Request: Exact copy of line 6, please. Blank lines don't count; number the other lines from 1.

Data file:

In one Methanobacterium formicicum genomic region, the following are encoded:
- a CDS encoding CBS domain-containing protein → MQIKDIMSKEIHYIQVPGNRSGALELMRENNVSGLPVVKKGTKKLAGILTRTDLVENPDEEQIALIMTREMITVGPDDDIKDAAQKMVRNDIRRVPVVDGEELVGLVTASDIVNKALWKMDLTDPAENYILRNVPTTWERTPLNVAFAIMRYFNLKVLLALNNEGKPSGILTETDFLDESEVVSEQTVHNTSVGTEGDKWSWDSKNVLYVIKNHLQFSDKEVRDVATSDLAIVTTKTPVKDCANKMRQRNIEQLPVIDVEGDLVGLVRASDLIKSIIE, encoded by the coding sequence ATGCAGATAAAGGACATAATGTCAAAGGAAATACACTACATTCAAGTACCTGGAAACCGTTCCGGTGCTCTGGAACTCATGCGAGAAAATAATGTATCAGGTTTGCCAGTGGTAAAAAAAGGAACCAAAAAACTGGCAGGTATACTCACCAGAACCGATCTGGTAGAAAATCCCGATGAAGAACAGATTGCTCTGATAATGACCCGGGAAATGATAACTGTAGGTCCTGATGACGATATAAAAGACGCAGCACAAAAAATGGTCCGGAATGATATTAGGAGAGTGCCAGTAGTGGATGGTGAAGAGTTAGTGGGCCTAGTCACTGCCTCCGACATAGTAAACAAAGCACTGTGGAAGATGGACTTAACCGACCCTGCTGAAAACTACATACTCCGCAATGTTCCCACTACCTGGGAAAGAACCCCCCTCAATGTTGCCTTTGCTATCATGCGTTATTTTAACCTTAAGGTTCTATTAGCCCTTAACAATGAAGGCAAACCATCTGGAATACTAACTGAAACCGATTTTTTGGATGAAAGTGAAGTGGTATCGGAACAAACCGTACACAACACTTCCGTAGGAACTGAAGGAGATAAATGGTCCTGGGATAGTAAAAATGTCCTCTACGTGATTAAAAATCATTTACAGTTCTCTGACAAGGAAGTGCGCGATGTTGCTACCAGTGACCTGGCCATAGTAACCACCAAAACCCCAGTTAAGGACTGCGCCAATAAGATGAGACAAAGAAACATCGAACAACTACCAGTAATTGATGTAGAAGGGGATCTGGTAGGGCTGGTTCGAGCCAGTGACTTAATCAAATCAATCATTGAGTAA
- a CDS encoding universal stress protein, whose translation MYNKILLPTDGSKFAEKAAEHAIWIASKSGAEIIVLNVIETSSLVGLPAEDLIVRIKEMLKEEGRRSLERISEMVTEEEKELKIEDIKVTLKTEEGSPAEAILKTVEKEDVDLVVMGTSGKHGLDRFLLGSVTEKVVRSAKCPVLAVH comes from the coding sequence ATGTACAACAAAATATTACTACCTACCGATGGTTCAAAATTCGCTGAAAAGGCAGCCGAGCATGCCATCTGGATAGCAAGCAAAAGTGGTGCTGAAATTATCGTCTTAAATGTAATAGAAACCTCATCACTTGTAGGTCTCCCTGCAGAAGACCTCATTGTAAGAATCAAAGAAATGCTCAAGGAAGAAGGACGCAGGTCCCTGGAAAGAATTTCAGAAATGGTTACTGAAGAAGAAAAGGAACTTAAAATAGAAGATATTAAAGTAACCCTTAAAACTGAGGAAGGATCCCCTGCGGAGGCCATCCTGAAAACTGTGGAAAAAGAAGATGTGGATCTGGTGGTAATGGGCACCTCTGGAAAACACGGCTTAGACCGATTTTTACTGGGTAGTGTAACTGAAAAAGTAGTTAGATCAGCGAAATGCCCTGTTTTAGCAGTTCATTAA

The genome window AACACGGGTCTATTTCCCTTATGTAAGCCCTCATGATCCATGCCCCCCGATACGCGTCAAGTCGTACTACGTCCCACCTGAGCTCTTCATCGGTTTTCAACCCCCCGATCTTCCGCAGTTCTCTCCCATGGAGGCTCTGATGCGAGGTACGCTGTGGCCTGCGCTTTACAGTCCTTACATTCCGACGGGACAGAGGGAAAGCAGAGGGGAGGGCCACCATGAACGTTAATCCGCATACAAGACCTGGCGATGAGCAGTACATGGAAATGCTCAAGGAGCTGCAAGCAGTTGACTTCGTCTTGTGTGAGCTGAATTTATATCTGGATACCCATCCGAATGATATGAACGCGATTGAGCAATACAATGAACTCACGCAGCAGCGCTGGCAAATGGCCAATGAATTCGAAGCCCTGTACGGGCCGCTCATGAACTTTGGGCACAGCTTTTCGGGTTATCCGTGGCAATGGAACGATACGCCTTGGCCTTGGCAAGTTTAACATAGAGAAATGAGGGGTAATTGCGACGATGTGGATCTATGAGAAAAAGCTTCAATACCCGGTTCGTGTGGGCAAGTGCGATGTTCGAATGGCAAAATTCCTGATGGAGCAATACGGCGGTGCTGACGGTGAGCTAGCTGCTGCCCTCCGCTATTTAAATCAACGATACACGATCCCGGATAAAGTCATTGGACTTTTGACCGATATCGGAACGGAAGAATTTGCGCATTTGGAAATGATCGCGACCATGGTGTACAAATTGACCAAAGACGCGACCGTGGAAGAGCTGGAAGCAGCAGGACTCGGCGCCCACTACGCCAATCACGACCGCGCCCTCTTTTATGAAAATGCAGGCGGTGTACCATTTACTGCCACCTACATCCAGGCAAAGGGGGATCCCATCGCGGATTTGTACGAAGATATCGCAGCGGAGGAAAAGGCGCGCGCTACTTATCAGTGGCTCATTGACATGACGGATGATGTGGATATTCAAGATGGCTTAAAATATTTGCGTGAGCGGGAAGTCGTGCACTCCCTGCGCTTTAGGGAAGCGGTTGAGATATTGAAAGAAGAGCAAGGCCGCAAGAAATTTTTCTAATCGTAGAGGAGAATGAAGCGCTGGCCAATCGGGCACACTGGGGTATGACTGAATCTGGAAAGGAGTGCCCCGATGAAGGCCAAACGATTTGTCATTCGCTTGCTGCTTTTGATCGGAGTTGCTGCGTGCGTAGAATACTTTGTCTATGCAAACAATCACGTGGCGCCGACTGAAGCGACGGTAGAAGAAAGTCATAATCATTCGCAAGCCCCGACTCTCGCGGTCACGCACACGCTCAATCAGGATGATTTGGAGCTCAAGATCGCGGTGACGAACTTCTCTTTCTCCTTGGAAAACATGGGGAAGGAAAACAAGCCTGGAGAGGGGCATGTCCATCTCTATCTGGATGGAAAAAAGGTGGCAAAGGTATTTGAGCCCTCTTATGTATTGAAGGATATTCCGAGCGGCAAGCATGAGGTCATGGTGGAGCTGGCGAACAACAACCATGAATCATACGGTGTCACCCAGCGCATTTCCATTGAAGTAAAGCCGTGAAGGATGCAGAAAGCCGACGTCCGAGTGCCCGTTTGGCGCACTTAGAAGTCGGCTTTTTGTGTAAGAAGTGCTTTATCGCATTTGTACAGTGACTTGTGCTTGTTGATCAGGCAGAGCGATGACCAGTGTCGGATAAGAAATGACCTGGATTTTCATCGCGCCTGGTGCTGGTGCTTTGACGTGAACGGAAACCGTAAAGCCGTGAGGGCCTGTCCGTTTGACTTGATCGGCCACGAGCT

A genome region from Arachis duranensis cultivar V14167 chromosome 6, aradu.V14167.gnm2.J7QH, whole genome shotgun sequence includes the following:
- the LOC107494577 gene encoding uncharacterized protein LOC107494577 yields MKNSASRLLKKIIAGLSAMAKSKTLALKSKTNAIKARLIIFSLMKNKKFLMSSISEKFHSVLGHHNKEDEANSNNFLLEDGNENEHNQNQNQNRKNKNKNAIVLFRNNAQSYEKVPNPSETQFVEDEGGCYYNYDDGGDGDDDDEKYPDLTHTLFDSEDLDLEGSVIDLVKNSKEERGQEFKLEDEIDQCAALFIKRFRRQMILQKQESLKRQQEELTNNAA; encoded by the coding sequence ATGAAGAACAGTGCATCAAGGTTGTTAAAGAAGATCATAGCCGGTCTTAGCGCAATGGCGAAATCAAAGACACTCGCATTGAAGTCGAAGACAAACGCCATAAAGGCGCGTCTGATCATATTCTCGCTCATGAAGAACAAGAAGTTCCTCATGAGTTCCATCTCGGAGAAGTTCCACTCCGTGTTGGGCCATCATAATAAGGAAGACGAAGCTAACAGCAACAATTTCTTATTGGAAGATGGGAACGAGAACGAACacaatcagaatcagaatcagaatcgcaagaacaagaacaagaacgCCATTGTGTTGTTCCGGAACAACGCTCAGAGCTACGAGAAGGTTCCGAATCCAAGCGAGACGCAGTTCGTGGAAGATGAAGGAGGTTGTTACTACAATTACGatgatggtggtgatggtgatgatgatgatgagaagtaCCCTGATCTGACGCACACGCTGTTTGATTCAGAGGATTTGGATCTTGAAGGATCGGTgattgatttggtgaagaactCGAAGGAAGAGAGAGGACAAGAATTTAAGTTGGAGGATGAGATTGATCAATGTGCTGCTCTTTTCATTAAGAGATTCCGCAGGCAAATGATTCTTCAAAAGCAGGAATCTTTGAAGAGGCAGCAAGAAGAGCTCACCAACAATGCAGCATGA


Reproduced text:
- the LOC107494577 gene encoding uncharacterized protein LOC107494577 yields MKNSASRLLKKIIAGLSAMAKSKTLALKSKTNAIKARLIIFSLMKNKKFLMSSISEKFHSVLGHHNKEDEANSNNFLLEDGNENEHNQNQNQNRKNKNKNAIVLFRNNAQSYEKVPNPSETQFVEDEGGCYYNYDDGGDGDDDDEKYPDLTHTLFDSEDLDLEGSVIDLVKNSKEERGQEFKLEDEIDQCAALFIKRFRRQMILQKQESLKRQQEELTNNAA; encoded by the coding sequence ATGAAGAACAGTGCATCAAGGTTGTTAAAGAAGATCATAGCCGGTCTTAGCGCAATGGCGAAATCAAAGACACTCGCATTGAAGTCGAAGACAAACGCCATAAAGGCGCGTCTGATCATATTCTCGCTCATGAAGAACAAGAAGTTCCTCATGAGTTCCATCTCGGAGAAGTTCCACTCCGTGTTGGGCCATCATAATAAGGAAGACGAAGCTAACAGCAACAATTTCTTATTGGAAGATGGGAACGAGAACGAACacaatcagaatcagaatcagaatcgcaagaacaagaacaagaacgCCATTGTGTTGTTCCGGAACAACGCTCAGAGCTACGAGAAGGTTCCGAATCCAAGCGAGACGCAGTTCGTGGAAGATGAAGGAGGTTGTTACTACAATTACGatgatggtggtgatggtgatgatgatgatgagaagtaCCCTGATCTGACGCACACGCTGTTTGATTCAGAGGATTTGGATCTTGAAGGATCGGTgattgatttggtgaagaactCGAAGGAAGAGAGAGGACAAGAATTTAAGTTGGAGGATGAGATTGATCAATGTGCTGCTCTTTTCATTAAGAGATTCCGCAGGCAAATGATTCTTCAAAAGCAGGAATCTTTGAAGAGGCAGCAAGAAGAGCTCACCAACAATGCAGCATGA